Our 2006 African hunt is history and we set quite a few
new records. For one my guys took 90 animals, of which it looks like 85 or 86
will go record book. This in itself is a real record as we normally have 85 to
86% record book. If we get 85 animals to hit the record book that will put us
in the 94% range. I hope to get the tentative score sheets this weekend. The
finals will be 60 days out to allow for the drying time but the record book
positions very seldom change more than one position in the book after the
mandatory drying time.
This hunt was one of the more strenuous ones and one of
the most unusual ones also. First off we started out at a concession down on
the lower east coast called Baviaan. This was much like a mixture of Wyoming,
Montana and British Columbia. Hills that stretched straight up and some that
were just endless rolling terrain. Elevations around 7000 feet which made it a
bit more difficult for some.
The animals were of a totally different variety and many
of which I had never even seen before. They all seemed to have one thing in
common, they loved to run and normally that run was to the top of the nearest
While the first group headed to Baviaan from our
starting point at the East London airport, two of us headed in a totally
different direction. Jason "Puff Daddy" Parr and I headed to a place
just a few hundred yards off the coast and a place that had yet another unique
group of animals.
Jason and I had decided that we wanted to hunt Cape
Grysbok, Lynx, Blue Duiker, Cape Bushbuck and possibly some of the other
critters that inhabited that area. The unusual part of this hunt was twofold,
one, we were to hunt with dogs. These were big Blue Tick, Red Tick, Plott and
Walker hounds. There are the same type dogs we hunt wild boar and black bear
with in the southeastern United States. The dogs were handled by the local
villagers and the way it worked was that they would go out at daylight with
their dogs and start hitting the heavily wooded sections for the trail of a
Lynx. While they were doing that we would be hunting other animals. Then if
they found the scent and got on a big cat, the handlers would radio us and we
would haul ass to where they were in hot pursuit of the cat.
The second part that was unusual was that we would also
hunt the Cape Grysbok at night with spotlights, something most of us never do,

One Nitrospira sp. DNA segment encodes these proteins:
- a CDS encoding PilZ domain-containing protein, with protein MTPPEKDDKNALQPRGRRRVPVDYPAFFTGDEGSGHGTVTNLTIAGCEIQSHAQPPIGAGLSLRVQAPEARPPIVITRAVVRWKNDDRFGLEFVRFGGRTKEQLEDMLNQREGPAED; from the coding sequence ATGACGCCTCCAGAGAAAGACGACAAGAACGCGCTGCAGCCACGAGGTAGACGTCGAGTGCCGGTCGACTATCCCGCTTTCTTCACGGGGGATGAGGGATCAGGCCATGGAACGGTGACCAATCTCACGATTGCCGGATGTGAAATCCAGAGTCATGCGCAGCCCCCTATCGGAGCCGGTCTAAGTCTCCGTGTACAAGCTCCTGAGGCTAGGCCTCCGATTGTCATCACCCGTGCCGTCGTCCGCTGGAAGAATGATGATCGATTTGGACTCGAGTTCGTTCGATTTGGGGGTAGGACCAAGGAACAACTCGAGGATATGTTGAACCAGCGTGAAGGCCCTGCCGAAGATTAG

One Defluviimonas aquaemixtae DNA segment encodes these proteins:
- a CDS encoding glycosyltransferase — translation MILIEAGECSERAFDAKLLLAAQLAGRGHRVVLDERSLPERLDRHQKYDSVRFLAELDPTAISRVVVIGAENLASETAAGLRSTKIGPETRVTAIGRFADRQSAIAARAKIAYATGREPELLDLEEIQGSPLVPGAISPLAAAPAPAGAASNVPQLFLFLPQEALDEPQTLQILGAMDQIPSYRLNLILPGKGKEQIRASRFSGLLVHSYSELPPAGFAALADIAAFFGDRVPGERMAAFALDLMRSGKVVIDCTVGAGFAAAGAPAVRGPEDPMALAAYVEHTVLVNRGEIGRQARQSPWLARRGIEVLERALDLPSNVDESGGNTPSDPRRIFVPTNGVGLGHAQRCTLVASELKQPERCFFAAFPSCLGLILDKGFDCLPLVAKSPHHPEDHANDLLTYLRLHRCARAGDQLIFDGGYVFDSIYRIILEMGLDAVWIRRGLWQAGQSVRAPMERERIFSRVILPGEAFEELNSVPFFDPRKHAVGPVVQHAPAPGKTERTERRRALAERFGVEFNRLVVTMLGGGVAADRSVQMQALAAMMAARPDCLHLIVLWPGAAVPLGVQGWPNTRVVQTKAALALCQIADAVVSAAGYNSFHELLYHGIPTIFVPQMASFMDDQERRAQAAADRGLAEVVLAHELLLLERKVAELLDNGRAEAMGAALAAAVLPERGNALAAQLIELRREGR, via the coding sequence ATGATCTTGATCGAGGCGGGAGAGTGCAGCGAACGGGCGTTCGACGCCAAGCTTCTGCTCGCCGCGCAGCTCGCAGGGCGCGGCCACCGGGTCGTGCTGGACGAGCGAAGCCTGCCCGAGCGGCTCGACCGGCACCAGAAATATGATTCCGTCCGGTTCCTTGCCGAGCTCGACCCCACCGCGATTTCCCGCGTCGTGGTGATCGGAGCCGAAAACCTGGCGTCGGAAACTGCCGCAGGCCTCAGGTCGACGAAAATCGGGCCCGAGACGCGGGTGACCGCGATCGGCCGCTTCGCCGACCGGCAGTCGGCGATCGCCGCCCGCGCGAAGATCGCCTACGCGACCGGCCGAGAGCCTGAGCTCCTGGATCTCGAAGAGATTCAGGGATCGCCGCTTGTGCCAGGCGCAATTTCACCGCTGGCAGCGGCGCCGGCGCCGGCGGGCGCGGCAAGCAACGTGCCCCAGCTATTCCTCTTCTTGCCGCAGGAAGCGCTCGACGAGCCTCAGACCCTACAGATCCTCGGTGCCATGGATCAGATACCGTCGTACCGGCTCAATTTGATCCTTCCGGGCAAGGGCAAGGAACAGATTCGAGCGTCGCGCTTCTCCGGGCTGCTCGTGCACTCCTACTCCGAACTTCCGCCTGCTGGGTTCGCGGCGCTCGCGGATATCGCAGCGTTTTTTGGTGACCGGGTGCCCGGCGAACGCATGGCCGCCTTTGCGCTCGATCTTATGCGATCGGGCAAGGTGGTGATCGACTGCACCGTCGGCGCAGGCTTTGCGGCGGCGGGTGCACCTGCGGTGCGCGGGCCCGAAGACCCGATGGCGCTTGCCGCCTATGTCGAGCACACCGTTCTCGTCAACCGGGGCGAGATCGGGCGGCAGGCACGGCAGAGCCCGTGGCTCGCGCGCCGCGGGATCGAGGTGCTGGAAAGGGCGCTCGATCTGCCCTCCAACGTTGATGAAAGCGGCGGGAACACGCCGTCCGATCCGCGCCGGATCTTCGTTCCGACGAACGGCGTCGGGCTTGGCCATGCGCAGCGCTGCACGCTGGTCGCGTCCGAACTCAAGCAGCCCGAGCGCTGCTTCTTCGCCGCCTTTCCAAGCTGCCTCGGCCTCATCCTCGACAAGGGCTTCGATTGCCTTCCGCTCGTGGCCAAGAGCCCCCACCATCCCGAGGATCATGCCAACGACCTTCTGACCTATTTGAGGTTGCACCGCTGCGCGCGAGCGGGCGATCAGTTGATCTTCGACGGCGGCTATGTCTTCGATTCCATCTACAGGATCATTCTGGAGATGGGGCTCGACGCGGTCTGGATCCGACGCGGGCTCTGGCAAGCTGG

or at least don't admit to doing. The Cape Grysbok is a little 20 pound
critter with 2 to 3 inch horns. They are nocturnal and the only way to hunt
them is at night. They are also one of the very few animals that males and
females both have horns and both are huntable. There were only a small handful
of them in the handgun record book so I was anxious to hunt them.
We went out early the first morning after Bushbuck. We
went to an area that was inhabited by lots of Bushbuck. Now all we had to do
was find a big one. I had a couple of Bushbuck from the 2004 hunt so it was
Jason's turn to shoot. We went thru a large heavy brushy area and under large
sections of head high hanging brush. During one of these jaunts we walked out
onto a large bluff overlooking a river maybe 200 feet below. John and his
trackers all sat down to scan the area looking obviously for Bushbuck. We
immediately spooked a band of baboons who barked at us and moved off to our
left down the bluff to even heavier brush.
After scanning the area for 30 minutes or so John
started looking straight down the side of the bluff, looking into the heavy
brush just 200 feet below our feet. After a few minutes one of the trackers
pointed to a patch of heavy brush and whispered something to John. They
conferred for a couple of minutes, all the while I was doing my best to see
what they were pointing at. Finally I saw it. Just a small dark patch in the
brush that was straight down from us maybe 150 to 175 feet down. It was a
bushbuck in the dark part of the brush where he thought he was totally hidden.
I couldn't tell which was the head and which was the tail but apparently John
and Vincent the tracker could. Finally John called Jason over to the edge and
pointed the animal out to him. With a good pair of binocs you could just make
him out. Jason got on his knees and leaning over the edge found the Bushbuck
in his scope. At the shot the Bushbuck fell and rolled to one side, spine shot
and down for good.
John sent a couple of the trackers off to one side of
the bluff that was a bit lower than the part we were on to get the Bushbuck.
No more had he sent them off then the radio crackled to life. It was the dog